I bought this book, Echinoderms of Florida and the Caribbean-Sea Stars, Sea Urchins, and Allies, by Hendler, Miller, Pawson & Kier about 9 years ago when it was on sale at the bookstore in the Smithsonian's National Museum of Natural History in D.C. I hadn't had a chance to use it until last week when my son found this sea star at a beach in Florida.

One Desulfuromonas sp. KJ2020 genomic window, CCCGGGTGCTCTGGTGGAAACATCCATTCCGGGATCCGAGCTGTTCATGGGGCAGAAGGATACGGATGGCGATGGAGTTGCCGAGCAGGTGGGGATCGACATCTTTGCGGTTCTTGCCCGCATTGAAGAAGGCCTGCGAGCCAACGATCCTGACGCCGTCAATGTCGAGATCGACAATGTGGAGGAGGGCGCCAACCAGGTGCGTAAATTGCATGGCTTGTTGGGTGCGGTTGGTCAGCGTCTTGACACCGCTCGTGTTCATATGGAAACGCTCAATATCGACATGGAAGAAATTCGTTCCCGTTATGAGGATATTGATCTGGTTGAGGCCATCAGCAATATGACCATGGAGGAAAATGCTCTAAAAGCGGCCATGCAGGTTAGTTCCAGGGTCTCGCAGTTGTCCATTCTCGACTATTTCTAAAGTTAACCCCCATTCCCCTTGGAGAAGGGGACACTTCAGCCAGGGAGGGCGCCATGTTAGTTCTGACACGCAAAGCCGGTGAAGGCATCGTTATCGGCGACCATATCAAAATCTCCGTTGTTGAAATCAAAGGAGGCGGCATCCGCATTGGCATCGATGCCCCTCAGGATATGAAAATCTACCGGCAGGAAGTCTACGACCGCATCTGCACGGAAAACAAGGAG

There are no dichotomous species keys in this book, which is fine with me, because I don't care much for dichotomous keys anyway. Instead, one tries to identify the specimens from descriptions, habitats and the color pictures.
This sea star, apparently a juvenile with a diameter of 55 mm, comes closest to Echinaster sentus. The book, however, notes that the "variability of Echinaster species makes their identification decidely difficult." To make things worse, several other Echinaster species that also occur in Florida are listed, but no clues are given as to how to tell them apart.